~Matt Tuininga

  1. 22 February, 2008 5:58 am


    I think presenting an approach to the relationship between church and state as a necessary outflow of the relationship between Adam and Christ (and all who belong to each) is extremely helpful in these often sensitive discussions. At least from this point of view, a 2 Kingdoms doctrine is seen in its close relationship to Reformed covenant theology more broadly–rather than as a certain pet emphasis of a particular faction, etc. This also helps (or should help) in avoiding some of the caricatures of 2 Kingdoms: anything said here has certain ramifications for what we say about the 2 Adams.


  2. jason permalink
    22 February, 2008 11:51 am

    Does the essential thrust of the argument remain the same if one views justification and sanctification as distinct yet inseparable simultaneous benefits flowing from union with Christ as opposed to justification preceding sanctification?

  3. 22 February, 2008 12:02 pm

    Without commenting on the wisdom of such a move, I would think that the essential point of the ordo salutis is to say that logically justification precedes sanctification (i.e. sanctification has no role in our justification). Since that is the case, the essential matter is still that those who are part of the kingdom of God have been judged “not guilty,” and that’s what makes the character of the community what it is.

  4. jason permalink
    22 February, 2008 12:31 pm

    Thanks. I understand your point on the essential matter being those who are part of the kingdom of God.

    Now I’m curious about the first part of your comment. Are you saying that the essential point of the ordo -broadly speaking- is that justification logically precedes sanctification? Or are you saying that in Van Drunen’s use of the ordo as it pertains to his lecture that is the essential point he is making?

    I ask because, being a WTS PA guy, I see Calvin’s Institutes Book III as a reason to reject the notion that justification logically precedes sanctification, given that he treats sanctification first and shows its necessity in conjunction with union rather than justification.

  5. creedorchaos permalink*
    22 February, 2008 12:41 pm

    I am definitely not speaking for Dr. VanDrunen, and I’d encourage you to listen to his lecture to get the nuance of his argument. To quote the lecture, however, “I understand that justification stands in a certain priority to sanctification, such that believers are justified as the ungodly, without respect to any subjective holiness of their own, while believers are sanctified precisely as the justified, who are being transformed according to the new reality that justification has created.”

    The point, as I see it, is that regardless of how you view the relationship of justification and sanctification to union with Christ, justification has a conceptual priority in the Christian life, in the sense that we do not live in such a way to achieve a certain judgment of “not guilty.” We live as those who have already been declared “not guilty.” That’s what makes us who we are. The point VanDrunen was making is that since we’ve already been judged “not guilty” our ethic in the kingdom is somewhat different from that of the world.

  6. 22 February, 2008 2:26 pm

    I would also add to Brannan’s above point that this view still sees sanctification as a direct benefit of union with Christ. But who could deny the “logical” priority of justification give the SS witness? We’re not trying to see things as God sees them archetypally but echtypally as he reveals heavenly things to his earthly creatures.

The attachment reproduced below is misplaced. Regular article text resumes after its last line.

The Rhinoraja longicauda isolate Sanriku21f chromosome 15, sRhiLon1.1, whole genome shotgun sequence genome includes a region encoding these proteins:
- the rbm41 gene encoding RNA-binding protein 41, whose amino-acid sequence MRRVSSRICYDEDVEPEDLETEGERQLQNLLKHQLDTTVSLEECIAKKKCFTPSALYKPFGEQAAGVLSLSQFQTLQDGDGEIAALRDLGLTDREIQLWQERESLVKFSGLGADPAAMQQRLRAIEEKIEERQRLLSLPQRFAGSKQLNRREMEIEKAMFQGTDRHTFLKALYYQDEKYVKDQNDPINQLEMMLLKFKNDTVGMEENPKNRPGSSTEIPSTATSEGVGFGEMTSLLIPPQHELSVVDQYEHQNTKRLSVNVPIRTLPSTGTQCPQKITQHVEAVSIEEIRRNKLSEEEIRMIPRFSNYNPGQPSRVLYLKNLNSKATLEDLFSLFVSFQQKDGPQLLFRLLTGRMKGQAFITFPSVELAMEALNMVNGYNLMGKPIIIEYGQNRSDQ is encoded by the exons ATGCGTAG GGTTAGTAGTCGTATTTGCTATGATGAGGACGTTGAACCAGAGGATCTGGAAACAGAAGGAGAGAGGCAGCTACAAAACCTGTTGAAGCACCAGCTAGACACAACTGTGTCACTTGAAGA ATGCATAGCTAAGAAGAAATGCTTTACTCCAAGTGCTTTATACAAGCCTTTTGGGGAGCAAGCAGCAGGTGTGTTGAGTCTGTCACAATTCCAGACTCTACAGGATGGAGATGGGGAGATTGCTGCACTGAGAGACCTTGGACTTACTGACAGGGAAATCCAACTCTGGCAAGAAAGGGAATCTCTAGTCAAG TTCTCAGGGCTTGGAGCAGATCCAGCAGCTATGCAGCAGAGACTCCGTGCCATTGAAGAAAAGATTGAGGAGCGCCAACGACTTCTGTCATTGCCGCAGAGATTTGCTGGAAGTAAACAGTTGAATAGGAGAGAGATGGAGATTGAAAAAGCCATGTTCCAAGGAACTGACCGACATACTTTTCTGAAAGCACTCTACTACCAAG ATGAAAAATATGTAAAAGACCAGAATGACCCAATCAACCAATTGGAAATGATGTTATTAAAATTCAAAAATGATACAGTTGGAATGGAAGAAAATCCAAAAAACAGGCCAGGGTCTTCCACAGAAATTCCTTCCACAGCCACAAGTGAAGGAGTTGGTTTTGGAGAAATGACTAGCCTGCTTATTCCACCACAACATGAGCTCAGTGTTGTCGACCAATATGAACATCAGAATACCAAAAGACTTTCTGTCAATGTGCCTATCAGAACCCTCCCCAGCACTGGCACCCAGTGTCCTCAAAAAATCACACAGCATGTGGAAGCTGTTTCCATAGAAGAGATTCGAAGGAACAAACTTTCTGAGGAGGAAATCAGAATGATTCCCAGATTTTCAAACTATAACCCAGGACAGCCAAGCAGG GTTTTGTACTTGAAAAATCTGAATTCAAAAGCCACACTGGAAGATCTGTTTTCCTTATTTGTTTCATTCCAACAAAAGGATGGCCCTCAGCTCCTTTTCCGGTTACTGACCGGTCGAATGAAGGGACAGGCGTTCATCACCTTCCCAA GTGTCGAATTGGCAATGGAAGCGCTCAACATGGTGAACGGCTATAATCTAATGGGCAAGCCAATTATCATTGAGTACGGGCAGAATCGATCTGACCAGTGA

7. 22 February, 2008 2:37 pm

    To clarify, the 12:41 post by Creedorchaos was by me. I’m not sure why it doesn’t come up under my name.

  8. 22 February, 2008 9:45 pm

    WTS JASON- if you want to be beat up by my little but bigger brother Brannan then go to this link and read his comments at my other brother’s link:

    OK fellow seminarian. Read him very carefully and then take a deep breath and a tylenol. Then read him again. 🙂

  9. jason permalink
    23 February, 2008 11:54 am

    I’ll head over to the other link. No need for Tylenol – I went to college with him!

  10. 23 February, 2008 2:10 pm

    Jason and I are both pretty skinny…


  11. jason permalink
    23 February, 2008 7:10 pm

    I’ll be honest: I just have too much work to do to read all those comments. But if B’s position remains that “Justification is the ground, participation is the context of applied redemption” then I disagree. I see justification as one aspect of applied redemption, not the ground.

    Not that this is that big of a deal to me. We could go ’round and ’round forever, but Gaffin and Tipton were my teachers, so they’ve persuaded me. I think they make the most sense of the exegesis, Calvin, and the Larger Catechism.

  12. creedorchaos permalink*
    24 February, 2008 2:54 pm


    Yeah,it’s all too much to get into here, and I agree that your stance is Gaffin’s et al, and to a large extent Calvin’s, and part of the Standards’ (though not consistently throughout). I don’t agree about the exegesis (obviously! :)). On that point I’d rather follow Vos where Gaffin decides not to:

    ‘In our opinion Paul consciously and consistently subordinated the mystical aspect of the relation to Christ to the forensic one….he regarded the entire complex of subjective spiritual changes that take place in the believer and of subjective spiritual blessings enjoyed by the believer as the direct outcome of the forensic work of Christ applied in justification. The mystical is based on the forensic, not the forensic on the mystical’ (“The Alleged Legalism in Paul’s Doctrine of Justification,” Shorter Writings, 384).


  13. creedorchaos permalink*
    25 February, 2008 11:19 am

    Vos is boss. Kline is a gold mine.
    However, we really appreciate Gaffin….and Calvin of course. You don’t have to agree with every nuance of every theologian to affirm their genius and great contribution to the church. Gaffin rocks.